Background to the report
The four nations that make up the United Kingdom (England, Scotland, Wales and Northern Ireland) have different powers of self-government. Most of the UK government funding allocated to the devolved administrations is determined through the Barnett formula. The formula aims to ensure that the devolved administrations receive a population-based share of any changes in what the UK government is spending on public services in England that are devolved in Scotland, Wales and/or Northern Ireland. However, as additional administrative and legislative powers have been devolved to the nations, the way their funding from the UK government is calculated has also changed. Funding also comes from other sources, such as local and devolved taxation, other revenue‑raising powers, grants from European institutions and borrowing.
Government announcements of funding, such as the £20.5 billion for the NHS announced in summer 2018, led to our interest in devolved funding matters and prompted questions about whether consequential amounts of funding would be made available for health services in the devolved administrations and where this funding would come from. We were also aware of Parliamentary interest in how decisions are made about the UK government funding provided to the devolved administrations. We saw an investigation as an opportunity to present some clear facts about how funding for the devolved administrations is calculated and where it comes from.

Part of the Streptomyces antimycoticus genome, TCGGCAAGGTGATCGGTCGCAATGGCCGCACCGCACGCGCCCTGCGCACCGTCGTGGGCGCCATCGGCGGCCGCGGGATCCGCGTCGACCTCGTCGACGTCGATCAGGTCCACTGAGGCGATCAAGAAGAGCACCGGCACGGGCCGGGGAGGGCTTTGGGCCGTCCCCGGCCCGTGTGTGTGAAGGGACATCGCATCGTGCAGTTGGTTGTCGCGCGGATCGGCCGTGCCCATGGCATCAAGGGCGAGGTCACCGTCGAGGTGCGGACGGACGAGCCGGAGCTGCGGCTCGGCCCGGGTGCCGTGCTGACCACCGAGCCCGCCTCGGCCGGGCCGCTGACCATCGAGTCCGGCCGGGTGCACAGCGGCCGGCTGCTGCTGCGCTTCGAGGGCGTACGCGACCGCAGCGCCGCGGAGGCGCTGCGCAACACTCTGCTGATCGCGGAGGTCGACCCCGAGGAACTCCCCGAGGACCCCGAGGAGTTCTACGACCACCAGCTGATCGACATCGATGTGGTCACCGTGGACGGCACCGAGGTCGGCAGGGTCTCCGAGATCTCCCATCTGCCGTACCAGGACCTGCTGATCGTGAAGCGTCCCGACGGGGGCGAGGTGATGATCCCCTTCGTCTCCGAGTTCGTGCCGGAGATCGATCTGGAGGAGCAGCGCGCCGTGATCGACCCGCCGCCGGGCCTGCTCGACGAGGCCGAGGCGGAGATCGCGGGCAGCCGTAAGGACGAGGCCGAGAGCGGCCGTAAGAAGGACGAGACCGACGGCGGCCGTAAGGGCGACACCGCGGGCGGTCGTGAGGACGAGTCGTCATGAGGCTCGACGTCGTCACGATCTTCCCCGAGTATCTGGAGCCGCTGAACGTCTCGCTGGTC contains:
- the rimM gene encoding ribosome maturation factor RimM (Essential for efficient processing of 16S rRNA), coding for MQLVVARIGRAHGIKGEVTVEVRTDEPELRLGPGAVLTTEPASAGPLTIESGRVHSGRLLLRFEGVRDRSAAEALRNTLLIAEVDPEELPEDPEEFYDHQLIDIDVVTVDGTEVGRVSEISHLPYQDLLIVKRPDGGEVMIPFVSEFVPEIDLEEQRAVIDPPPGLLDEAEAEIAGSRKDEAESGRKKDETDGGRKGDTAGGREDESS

Content and scope of the report
Our investigation aimed to establish how decisions on funding are reached and the different mechanisms and formulas that result in funding allocations, covering:
- the way the UK government allocates funding to the devolved administrations and the adjustments that are required, particularly in light of devolution of tax and revenue-raising powers;
- the different UK government funding streams available to the devolved administrations and the mechanisms for calculating and allocating funding; and
- the implications of changes in UK government spending plans and how these impact on the funding allocated to the devolved administrations